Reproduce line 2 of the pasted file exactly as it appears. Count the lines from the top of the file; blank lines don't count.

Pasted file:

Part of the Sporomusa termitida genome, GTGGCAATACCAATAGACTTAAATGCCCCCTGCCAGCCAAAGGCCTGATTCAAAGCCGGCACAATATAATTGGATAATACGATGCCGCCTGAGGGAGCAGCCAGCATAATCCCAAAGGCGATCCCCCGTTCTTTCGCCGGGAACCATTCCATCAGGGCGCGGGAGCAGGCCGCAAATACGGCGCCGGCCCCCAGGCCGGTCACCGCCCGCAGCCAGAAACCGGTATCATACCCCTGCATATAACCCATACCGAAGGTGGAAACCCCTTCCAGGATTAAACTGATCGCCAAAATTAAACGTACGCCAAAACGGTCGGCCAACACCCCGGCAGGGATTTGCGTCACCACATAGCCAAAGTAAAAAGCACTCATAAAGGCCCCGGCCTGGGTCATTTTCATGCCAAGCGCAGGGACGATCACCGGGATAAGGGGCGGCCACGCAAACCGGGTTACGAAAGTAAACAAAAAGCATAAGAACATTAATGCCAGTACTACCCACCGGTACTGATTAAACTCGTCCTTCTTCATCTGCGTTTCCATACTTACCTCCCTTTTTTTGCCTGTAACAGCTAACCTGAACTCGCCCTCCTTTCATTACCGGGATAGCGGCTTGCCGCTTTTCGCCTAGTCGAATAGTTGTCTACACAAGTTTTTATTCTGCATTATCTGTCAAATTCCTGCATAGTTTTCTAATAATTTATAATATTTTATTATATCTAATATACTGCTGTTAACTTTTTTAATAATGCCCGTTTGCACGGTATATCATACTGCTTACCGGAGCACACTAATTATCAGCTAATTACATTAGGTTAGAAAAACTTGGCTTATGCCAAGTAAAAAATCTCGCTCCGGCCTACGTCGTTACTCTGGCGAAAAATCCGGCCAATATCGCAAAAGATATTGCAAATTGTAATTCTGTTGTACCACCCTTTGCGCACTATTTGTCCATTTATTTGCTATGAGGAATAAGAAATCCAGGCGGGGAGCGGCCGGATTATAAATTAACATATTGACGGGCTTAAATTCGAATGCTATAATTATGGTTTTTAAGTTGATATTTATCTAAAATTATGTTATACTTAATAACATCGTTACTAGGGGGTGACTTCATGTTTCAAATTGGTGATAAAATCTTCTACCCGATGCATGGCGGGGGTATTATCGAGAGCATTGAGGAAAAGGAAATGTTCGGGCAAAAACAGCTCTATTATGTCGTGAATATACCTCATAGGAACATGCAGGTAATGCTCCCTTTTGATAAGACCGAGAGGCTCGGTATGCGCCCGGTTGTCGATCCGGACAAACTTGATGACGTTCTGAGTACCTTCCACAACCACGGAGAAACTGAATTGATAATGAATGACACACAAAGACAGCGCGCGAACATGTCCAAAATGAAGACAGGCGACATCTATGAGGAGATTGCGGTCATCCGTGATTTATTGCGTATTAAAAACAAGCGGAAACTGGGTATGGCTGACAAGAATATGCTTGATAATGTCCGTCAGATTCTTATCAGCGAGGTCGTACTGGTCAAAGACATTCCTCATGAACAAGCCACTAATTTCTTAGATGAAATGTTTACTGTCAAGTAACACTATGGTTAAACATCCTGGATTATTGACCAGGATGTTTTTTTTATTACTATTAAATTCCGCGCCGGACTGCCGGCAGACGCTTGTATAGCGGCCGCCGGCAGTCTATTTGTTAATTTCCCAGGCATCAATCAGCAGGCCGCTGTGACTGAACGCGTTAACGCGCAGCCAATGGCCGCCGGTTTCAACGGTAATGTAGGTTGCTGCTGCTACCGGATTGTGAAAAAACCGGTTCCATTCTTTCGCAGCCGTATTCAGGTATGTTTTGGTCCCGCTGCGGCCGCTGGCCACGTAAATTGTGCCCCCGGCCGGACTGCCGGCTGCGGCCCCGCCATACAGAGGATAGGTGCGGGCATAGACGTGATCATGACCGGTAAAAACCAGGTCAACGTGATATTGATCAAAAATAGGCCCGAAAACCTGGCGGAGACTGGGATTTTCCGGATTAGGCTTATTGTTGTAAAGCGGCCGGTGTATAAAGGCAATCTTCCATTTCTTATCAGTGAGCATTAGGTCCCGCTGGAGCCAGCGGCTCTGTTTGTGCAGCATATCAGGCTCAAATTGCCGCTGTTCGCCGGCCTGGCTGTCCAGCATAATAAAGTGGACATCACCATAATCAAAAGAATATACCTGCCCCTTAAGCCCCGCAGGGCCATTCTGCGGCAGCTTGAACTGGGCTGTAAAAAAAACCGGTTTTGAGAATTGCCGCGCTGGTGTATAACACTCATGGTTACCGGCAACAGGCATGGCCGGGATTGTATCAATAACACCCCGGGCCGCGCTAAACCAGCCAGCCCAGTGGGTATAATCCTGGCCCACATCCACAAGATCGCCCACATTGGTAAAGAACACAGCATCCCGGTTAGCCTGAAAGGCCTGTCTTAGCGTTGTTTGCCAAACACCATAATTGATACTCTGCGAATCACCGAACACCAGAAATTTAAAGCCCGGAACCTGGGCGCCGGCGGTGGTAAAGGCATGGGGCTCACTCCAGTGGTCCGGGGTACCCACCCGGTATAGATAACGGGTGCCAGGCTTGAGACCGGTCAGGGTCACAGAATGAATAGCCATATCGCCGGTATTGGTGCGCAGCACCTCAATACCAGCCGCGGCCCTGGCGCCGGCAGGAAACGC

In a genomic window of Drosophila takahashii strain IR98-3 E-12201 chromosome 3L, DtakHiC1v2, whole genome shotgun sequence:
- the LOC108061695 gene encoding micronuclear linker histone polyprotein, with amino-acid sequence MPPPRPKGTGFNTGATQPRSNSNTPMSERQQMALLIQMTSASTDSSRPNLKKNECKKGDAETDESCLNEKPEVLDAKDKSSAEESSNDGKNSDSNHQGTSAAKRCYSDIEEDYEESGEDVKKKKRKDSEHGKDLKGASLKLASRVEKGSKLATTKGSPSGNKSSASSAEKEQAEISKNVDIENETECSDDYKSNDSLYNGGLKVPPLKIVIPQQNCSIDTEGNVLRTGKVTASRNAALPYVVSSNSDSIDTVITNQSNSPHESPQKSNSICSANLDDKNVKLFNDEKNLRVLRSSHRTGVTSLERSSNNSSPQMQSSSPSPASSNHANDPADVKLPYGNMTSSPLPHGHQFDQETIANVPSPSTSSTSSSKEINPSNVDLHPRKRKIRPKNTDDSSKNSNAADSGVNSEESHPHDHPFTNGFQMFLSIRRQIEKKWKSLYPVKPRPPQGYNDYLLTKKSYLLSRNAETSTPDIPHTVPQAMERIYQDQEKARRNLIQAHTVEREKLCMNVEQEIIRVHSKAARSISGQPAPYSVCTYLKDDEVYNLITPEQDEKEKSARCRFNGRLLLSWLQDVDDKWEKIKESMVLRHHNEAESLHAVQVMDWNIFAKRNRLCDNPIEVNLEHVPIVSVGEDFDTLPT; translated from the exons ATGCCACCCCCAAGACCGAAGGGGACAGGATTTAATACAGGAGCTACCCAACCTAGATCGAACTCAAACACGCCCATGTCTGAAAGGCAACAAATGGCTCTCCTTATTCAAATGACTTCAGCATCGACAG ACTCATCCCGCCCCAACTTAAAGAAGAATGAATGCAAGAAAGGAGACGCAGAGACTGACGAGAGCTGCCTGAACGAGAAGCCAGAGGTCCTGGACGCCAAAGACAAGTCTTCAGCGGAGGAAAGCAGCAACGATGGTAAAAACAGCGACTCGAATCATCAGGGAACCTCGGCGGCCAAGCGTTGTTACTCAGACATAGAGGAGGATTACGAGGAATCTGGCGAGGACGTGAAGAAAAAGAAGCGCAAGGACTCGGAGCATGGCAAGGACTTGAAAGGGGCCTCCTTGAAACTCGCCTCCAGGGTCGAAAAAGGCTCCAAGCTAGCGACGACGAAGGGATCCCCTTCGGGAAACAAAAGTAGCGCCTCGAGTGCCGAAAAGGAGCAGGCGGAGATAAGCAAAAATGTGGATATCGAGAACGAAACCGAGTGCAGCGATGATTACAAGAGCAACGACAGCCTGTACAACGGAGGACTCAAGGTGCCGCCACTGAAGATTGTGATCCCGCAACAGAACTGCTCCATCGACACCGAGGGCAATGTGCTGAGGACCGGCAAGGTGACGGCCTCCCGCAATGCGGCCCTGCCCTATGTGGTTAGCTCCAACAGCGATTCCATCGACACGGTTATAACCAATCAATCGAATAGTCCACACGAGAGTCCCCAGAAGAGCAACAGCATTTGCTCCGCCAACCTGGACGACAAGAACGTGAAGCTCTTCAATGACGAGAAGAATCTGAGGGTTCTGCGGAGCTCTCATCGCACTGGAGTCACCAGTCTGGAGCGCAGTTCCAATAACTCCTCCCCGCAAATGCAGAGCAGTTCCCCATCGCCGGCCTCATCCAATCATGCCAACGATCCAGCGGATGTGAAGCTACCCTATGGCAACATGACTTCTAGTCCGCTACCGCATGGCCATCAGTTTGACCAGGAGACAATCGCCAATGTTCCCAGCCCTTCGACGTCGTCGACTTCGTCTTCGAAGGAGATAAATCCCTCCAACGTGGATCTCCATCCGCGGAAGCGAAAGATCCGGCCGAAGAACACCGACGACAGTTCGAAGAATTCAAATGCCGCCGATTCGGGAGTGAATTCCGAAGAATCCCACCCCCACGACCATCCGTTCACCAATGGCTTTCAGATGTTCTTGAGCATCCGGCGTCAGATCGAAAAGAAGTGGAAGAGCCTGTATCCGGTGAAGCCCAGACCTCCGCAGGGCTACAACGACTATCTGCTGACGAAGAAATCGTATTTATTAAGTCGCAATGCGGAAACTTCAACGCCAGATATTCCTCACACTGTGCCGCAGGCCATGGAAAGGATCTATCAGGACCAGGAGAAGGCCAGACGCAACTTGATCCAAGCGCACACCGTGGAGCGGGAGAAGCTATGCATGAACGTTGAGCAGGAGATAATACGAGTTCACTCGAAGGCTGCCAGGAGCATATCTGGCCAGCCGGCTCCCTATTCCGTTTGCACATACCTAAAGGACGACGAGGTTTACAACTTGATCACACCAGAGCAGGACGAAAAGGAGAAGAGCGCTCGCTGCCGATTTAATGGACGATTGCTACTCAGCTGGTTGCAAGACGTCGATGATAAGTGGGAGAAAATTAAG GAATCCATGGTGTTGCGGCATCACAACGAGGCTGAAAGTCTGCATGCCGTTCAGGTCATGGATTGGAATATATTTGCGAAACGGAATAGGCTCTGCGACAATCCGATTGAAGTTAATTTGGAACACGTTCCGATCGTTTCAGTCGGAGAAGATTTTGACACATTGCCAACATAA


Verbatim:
In a genomic window of Drosophila takahashii strain IR98-3 E-12201 chromosome 3L, DtakHiC1v2, whole genome shotgun sequence: